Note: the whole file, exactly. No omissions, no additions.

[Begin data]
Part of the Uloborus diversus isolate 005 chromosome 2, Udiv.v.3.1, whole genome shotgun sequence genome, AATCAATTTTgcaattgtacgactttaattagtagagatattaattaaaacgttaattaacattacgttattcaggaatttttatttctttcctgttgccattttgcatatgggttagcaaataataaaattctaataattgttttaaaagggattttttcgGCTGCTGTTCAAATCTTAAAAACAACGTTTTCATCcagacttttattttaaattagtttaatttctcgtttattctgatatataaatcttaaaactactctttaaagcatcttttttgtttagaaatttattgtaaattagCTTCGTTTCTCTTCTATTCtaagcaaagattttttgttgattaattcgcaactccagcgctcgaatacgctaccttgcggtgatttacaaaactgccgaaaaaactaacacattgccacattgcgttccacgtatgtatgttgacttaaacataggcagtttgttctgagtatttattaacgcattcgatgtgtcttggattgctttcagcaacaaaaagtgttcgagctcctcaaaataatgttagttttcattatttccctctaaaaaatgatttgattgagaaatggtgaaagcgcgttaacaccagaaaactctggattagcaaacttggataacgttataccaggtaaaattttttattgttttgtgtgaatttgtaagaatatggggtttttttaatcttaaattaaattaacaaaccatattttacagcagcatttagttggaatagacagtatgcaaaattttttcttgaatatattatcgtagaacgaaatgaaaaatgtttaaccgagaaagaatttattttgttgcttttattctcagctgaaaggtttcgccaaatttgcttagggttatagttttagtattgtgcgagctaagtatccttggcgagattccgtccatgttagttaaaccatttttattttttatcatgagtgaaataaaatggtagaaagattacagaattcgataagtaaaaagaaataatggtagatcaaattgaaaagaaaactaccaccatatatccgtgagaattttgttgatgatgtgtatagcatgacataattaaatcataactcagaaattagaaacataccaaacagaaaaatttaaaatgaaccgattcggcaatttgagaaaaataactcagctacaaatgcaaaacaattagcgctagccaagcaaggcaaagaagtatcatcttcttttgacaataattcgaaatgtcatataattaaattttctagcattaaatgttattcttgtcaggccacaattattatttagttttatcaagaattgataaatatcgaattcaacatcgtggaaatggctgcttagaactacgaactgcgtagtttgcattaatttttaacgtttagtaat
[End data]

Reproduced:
Part of the Uloborus diversus isolate 005 chromosome 2, Udiv.v.3.1, whole genome shotgun sequence genome, AATCAATTTTgcaattgtacgactttaattagtagagatattaattaaaacgttaattaacattacgttattcaggaatttttatttctttcctgttgccattttgcatatgggttagcaaataataaaattctaataattgttttaaaagggattttttcgGCTGCTGTTCAAATCTTAAAAACAACGTTTTCATCcagacttttattttaaattagtttaatttctcgtttattctgatatataaatcttaaaactactctttaaagcatcttttttgtttagaaatttattgtaaattagCTTCGTTTCTCTTCTATTCtaagcaaagattttttgttgattaattcgcaactccagcgctcgaatacgctaccttgcggtgatttacaaaactgccgaaaaaactaacacattgccacattgcgttccacgtatgtatgttgacttaaacataggcagtttgttctgagtatttattaacgcattcgatgtgtcttggattgctttcagcaacaaaaagtgttcgagctcctcaaaataatgttagttttcattatttccctctaaaaaatgatttgattgagaaatggtgaaagcgcgttaacaccagaaaactctggattagcaaacttggataacgttataccaggtaaaattttttattgttttgtgtgaatttgtaagaatatggggtttttttaatcttaaattaaattaacaaaccatattttacagcagcatttagttggaatagacagtatgcaaaattttttcttgaatatattatcgtagaacgaaatgaaaaatgtttaaccgagaaagaatttattttgttgcttttattctcagctgaaaggtttcgccaaatttgcttagggttatagttttagtattgtgcgagctaagtatccttggcgagattccgtccatgttagttaaaccatttttattttttatcatgagtgaaataaaatggtagaaagattacagaattcgataagtaaaaagaaataatggtagatcaaattgaaaagaaaactaccaccatatatccgtgagaattttgttgatgatgtgtatagcatgacataattaaatcataactcagaaattagaaacataccaaacagaaaaatttaaaatgaaccgattcggcaatttgagaaaaataactcagctacaaatgcaaaacaattagcgctagccaagcaaggcaaagaagtatcatcttcttttgacaataattcgaaatgtcatataattaaattttctagcattaaatgttattcttgtcaggccacaattattatttagttttatcaagaattgataaatatcgaattcaacatcgtggaaatggctgcttagaactacgaactgcgtagtttgcattaatttttaacgtttagtaat